Native Village 
Youth and Education News

December  2012

Suicide is epidemic for American Indian youth: What more can be done?
http://openchannel.nbcnews.com/_
Condensed by Native Village

A youth-suicide epidemic is sweeping Indian country. Native American teens and young adults are killing themselves at more than triple the rate of other young Americans.

In pockets of the U.S, Native youth suicide rates are 9 - 19 times greater than other youth -- and rising. From Arizona to Alaska, tribes are declaring states of emergency and setting up crisis-intervention teams.

“It feels like wartime,” said Diane Garreau, a child-welfare official on the Cheyenne River Sioux Reservation in South Dakota. I’ll see one of our youngsters one day, then find out a couple of days later she’s gone. Our children are self-destructing.”

The alarm is so great that the U.S. federal government gave Native tribes 10 of only 23 grants awarded last year to prevent youth suicides. Most are almost $500,000 per year for three years.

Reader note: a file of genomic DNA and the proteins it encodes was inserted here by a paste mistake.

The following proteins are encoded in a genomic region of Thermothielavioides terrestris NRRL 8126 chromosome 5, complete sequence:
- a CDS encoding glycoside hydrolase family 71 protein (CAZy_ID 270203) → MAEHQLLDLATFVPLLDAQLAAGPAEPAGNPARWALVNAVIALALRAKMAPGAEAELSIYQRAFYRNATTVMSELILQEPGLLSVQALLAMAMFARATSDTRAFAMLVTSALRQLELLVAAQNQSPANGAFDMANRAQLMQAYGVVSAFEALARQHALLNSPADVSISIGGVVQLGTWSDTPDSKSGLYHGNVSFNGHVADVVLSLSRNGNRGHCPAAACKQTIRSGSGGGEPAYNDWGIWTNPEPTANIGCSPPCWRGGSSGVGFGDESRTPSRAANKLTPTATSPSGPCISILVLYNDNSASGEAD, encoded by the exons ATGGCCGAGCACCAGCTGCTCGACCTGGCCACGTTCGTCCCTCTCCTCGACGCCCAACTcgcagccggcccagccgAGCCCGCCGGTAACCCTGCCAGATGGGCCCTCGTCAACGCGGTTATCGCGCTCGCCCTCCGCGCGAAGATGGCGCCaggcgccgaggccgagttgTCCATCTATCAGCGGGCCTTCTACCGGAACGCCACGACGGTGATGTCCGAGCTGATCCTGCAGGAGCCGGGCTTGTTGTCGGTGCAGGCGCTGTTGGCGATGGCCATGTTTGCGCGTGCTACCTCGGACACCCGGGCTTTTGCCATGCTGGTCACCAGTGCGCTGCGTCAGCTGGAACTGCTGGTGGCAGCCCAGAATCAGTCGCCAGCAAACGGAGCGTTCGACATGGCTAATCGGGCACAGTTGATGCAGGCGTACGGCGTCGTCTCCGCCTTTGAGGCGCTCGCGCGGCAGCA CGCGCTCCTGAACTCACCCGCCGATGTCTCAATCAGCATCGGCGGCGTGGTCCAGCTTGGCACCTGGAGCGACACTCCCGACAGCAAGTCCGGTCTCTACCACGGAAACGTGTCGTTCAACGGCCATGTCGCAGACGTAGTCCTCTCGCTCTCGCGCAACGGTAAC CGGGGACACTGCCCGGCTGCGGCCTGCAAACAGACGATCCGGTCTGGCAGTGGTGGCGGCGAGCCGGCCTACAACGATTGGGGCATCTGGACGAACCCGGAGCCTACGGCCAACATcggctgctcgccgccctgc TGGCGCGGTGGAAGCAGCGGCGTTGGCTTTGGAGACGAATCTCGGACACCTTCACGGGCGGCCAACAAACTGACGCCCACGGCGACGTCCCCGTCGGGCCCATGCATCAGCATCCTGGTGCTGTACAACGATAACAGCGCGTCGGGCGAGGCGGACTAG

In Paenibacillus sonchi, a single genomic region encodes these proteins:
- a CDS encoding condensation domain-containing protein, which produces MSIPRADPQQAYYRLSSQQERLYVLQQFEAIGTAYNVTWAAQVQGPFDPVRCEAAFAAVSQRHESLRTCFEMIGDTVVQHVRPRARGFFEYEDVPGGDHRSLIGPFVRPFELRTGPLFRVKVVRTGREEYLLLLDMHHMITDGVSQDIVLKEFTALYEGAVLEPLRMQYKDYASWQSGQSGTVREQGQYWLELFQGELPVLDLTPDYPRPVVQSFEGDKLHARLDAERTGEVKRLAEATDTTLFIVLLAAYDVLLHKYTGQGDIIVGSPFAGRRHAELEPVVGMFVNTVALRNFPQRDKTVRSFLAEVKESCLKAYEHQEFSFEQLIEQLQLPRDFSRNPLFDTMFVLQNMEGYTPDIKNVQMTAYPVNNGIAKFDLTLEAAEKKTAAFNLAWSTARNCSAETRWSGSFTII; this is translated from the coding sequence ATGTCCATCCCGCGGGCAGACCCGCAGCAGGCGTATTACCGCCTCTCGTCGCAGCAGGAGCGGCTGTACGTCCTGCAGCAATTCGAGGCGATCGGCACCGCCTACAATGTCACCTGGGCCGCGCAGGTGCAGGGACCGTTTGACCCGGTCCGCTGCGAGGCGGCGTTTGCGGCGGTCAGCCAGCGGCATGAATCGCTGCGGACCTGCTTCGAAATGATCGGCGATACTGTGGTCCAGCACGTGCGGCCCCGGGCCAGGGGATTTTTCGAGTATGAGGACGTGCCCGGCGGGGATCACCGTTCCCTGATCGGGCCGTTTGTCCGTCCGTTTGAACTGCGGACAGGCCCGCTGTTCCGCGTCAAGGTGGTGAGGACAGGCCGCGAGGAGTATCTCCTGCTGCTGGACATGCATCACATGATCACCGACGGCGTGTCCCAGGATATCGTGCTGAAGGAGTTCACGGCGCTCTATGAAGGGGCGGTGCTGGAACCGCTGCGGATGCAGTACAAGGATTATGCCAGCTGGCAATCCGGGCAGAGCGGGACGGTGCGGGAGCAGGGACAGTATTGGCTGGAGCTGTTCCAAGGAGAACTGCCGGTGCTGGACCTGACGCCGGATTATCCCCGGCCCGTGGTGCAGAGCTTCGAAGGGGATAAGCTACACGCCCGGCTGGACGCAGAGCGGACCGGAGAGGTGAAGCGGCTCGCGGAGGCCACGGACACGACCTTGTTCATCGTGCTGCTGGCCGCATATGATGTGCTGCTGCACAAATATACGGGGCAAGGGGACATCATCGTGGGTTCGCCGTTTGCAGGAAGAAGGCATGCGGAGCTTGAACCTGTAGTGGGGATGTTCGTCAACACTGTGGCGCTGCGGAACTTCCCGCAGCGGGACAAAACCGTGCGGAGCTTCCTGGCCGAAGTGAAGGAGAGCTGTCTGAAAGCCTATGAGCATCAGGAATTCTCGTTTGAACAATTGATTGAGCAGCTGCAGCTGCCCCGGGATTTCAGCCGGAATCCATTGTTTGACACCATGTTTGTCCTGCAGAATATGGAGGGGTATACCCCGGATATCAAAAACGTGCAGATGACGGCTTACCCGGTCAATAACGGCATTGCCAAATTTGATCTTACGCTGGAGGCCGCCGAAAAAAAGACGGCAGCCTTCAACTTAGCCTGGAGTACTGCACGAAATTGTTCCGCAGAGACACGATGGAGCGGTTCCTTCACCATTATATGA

Former North Dakota senator, Byron Dorgan, chaired the U.S. Senate Committee on Indian Affairs for 18 years. Dorgan i
s founder of the Center for Native American Youth. CNAY promotes Indian child health and emphasizes suicide prevention.

Dorgan says the Indian Health Service, which serves the nation’s 566 tribes, is chronically underfunded.

"We need more mental-health services to save the lives of our youngest First Americans,” Dorgan said. “Tribes and nonprofits may get two- or three-year grants to address an issue that cannot possibly be resolved in that amount of time. We fund programs, then let them fall off a cliff.

"The perception may be that tribes have a lot of gaming funds, but that is simply not true for more than a few.”
 


Legacy of trauma

Suicide figures vary.  The most troubling numbers are in the Northern Plains, Alaska and parts of the Southwest.
 

The suicide risk factors for Native youth are well known and widely reported:
Many Native youth face extreme poverty, hunger, alcoholism, substance abuse and family violence.
Diabetes rates are sky high.
Untreated mental illnesses such as depression are common.
Bullying and peer pressure add more trauma during the vulnerable teen years.

 Unemployment tops 80% on some reservations. There are few jobs—even part-time or after-school ones.

Native youngsters are deeply affected by a community-wide grief that stems from losing their lands, languages, and more.
Up to 20% of adolescents thought daily about certain sorrows -- in some cases, even more often than adults.